Monday, June 10, 2013

NSA: Our Big Brother?

NSA Briefing Slide as posted on Wikipedia via The Guardian

Click here for related story [USA Today - Donna Leinwand Leger]

A while back, we wrote about the Administration attempting to gain control of the Internet and telecommunications.  So far, that has been blocked, even though the Administration continues to push the issue to "protect us from 'terrorists' ", and/or Anthony Weiner.

We've restrained ourselves from jumping into this controversy until more facts came to light.  And, we are beholden to The Guardian, George Stephanopoulis, and USA Today's Donna Leinwand Leger for publishing relevance rather than hyperbole.

Lots of intelligence collected - but ignored    []
First, let's define the National Security Agency's mission, prescribed by the National Security Act of 1947, which later spawned the NSA in 1952.  In brief, the mission was, and has traditionally been, to monitor communications outside the United States in order to obtain early warning on threats to our national security.  This derived from the success of US and British Intelligence programs called Enigma, JN-25, and Ultra which broke the codes of the Japanese and Nazis.  JN-25 was responsible for breaking the Japanese code prior to World War II, and gave the US early warning of the attack on Pearl Harbor -- which, unfortunately, was ignored.

For many years, the NSA was a highly prized asset and professional organization as it delivered superb raw intelligence information from around the world.  The bulk of this it derived from open communications from telephone conversations, to teletype, to more sensitive eavesdropping -- all under the rubric of SIGINT [Signals Intelligence comprised of data derived from communications, and electronic intelligence (ELINT)]. These sets complement MASINT (Measurement and Signature Intelligence) which is the INT which analyzes the products of SIGINT; confused yet?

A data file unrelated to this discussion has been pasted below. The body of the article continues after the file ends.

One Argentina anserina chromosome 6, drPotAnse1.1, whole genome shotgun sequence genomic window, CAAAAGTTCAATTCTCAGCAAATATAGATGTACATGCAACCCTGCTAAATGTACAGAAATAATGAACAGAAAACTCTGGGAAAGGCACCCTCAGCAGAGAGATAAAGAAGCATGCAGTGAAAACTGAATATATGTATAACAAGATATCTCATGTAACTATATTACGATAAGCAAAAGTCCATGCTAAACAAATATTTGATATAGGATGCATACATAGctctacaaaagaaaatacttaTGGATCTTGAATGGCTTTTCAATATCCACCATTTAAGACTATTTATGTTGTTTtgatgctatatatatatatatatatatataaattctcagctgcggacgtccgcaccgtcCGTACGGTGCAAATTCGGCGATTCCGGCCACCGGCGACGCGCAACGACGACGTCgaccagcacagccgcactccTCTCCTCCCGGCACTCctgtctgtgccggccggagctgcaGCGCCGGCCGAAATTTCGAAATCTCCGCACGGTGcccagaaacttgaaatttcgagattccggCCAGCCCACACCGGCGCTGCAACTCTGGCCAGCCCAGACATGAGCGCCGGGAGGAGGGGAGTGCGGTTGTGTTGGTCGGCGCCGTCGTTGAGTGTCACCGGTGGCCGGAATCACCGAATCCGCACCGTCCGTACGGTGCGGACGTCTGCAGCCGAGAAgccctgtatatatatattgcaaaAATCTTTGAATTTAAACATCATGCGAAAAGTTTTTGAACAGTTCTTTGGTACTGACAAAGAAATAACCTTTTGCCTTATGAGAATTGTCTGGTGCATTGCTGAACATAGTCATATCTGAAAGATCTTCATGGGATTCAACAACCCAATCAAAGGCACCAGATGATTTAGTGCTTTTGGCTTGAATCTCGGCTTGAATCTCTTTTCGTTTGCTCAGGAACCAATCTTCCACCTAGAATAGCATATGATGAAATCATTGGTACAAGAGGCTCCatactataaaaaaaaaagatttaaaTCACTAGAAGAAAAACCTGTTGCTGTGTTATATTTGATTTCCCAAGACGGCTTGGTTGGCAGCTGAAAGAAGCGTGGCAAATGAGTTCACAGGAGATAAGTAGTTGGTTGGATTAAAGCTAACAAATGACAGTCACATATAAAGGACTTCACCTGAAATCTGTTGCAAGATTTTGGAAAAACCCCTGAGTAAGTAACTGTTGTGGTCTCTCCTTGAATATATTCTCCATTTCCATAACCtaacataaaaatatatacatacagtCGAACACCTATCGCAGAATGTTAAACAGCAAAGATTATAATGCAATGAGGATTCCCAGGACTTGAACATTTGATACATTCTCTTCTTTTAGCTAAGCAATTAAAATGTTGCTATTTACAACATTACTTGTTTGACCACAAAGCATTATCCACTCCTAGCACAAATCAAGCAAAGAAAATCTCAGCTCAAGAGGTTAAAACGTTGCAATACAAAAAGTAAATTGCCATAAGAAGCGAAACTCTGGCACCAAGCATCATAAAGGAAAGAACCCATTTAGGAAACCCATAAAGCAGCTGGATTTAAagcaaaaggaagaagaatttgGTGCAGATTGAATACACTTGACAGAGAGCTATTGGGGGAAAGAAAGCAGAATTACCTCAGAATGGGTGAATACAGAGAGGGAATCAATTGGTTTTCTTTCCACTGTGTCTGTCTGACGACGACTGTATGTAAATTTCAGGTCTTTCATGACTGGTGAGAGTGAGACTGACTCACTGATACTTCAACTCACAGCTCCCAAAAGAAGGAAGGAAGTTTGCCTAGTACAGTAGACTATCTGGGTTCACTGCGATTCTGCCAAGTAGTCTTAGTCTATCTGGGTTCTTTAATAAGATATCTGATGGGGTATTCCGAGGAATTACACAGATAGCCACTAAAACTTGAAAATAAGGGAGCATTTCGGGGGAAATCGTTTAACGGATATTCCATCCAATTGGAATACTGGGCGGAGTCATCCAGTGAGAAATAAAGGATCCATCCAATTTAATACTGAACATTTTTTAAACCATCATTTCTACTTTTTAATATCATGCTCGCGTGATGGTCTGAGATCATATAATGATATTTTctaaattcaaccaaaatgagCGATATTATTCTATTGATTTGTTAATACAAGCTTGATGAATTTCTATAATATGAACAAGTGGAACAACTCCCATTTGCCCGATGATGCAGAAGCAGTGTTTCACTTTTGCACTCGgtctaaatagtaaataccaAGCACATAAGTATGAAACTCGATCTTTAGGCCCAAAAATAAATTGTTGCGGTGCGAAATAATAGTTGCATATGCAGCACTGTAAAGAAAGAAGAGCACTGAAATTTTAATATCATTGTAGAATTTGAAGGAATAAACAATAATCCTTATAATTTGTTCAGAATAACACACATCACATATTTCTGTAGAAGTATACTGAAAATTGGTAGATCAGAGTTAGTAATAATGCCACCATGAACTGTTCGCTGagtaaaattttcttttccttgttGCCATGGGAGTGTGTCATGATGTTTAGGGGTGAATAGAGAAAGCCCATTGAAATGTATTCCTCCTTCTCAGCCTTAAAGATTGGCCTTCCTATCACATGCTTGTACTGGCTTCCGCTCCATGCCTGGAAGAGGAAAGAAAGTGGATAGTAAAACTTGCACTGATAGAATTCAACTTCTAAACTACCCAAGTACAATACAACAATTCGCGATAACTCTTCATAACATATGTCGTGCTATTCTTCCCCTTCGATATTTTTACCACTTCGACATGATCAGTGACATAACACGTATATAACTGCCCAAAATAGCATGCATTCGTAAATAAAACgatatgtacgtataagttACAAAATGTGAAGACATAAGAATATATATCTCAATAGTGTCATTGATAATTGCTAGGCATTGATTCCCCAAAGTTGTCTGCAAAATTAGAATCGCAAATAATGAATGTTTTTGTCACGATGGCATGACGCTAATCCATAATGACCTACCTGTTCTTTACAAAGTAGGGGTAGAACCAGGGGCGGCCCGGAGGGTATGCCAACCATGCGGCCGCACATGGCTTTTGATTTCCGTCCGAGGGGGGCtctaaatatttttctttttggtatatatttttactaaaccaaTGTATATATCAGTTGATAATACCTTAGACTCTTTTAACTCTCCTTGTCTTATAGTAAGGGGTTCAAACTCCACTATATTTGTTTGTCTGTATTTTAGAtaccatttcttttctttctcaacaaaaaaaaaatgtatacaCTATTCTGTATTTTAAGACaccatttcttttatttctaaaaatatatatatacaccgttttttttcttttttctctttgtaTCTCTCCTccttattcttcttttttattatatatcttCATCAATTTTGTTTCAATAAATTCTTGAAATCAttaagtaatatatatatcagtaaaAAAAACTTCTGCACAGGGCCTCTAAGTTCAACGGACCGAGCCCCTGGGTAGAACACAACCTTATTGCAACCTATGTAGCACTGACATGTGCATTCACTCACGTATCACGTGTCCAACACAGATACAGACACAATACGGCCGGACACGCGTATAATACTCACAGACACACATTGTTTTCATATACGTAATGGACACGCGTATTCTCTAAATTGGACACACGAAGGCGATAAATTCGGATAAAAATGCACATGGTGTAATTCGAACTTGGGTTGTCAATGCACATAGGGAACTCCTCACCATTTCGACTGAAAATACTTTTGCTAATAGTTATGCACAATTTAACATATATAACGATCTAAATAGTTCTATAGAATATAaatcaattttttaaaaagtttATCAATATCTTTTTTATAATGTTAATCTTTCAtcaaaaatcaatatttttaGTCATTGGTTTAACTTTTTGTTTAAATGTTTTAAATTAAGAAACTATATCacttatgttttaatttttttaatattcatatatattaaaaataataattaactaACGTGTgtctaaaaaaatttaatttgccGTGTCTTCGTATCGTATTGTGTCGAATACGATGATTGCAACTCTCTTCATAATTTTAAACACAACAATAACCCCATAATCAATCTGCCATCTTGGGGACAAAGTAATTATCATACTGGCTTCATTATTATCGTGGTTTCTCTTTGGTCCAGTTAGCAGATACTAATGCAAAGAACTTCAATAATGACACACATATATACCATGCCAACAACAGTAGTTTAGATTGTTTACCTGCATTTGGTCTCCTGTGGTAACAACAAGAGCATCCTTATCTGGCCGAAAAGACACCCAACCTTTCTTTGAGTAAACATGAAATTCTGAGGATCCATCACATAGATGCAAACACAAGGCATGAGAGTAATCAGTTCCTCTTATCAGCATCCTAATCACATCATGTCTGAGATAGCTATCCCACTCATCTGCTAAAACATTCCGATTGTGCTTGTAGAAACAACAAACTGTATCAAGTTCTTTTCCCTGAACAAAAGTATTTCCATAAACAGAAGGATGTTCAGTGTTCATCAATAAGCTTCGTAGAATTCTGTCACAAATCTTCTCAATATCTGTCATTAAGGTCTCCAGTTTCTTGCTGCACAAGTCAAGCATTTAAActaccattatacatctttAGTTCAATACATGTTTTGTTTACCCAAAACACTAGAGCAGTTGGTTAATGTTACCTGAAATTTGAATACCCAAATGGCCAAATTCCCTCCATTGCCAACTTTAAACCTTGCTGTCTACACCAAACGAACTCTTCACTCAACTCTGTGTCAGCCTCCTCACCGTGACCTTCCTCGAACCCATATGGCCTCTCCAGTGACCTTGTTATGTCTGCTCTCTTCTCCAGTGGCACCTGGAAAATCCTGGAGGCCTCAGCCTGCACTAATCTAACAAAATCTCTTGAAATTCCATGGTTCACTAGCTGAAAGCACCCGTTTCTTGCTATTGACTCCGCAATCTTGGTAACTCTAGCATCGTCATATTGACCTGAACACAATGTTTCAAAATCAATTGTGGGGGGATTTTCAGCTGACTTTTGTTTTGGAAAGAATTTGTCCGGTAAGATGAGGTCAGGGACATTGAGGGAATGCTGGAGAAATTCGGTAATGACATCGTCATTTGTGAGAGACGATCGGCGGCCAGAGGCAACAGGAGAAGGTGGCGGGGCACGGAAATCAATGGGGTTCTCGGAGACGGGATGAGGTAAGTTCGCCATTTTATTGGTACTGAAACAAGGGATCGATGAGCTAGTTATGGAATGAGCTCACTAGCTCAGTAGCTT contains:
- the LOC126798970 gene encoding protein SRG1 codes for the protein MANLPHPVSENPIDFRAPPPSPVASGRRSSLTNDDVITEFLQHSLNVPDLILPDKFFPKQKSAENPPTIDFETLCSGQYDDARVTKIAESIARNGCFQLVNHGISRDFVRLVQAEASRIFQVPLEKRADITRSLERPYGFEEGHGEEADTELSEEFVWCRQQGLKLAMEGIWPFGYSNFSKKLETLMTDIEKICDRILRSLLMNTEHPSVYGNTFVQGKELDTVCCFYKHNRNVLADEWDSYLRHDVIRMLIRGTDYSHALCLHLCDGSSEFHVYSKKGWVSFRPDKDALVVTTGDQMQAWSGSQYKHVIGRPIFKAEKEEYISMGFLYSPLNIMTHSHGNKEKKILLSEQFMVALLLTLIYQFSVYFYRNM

[We'll limit our discussion to just this grouping, for simplicity sake]. 

Lots of intelligence collected; but ignored    []
Intelligence analysts praised this raw, unevaluated information as it supplemented or confirmed trends or assessments they were developing on real-time threats.  It was rare, though, that NSA was actually able to break codes since encryption techniques have become highly sophisticated -- such that NSA began demanding the keys to those codes produced by US security companies [oddly, foreign companies declined this demand], so, NSA was left with the keys to only US originated encrypted communications.

DNC apologists such as Bob Cesca are aggressively attempting to discredit the Guardian and ABC disclosures to make it appear that these transgressions are merely exposing
"NSA business as usual protecting America from terrorists.
"Move along folks; nothing to see here.  Keep moving; everything's under control."

To clarify the rules of the NSA intelligence surveillance, the Foreign Intelligence Surveillance Act, Section 702, prohibits
"prohibits 'intentionally' targeting any US citizen or anyone known to be in the US.  NSA also cannot target a person overseas if the purpose is to get information from a person inside the US.  NSA cannot target even foreign persons overseas without a valid foreign intelligence purpose."
[From the DNI Fact Sheet presented to Congress by the DNI, James Clapper.]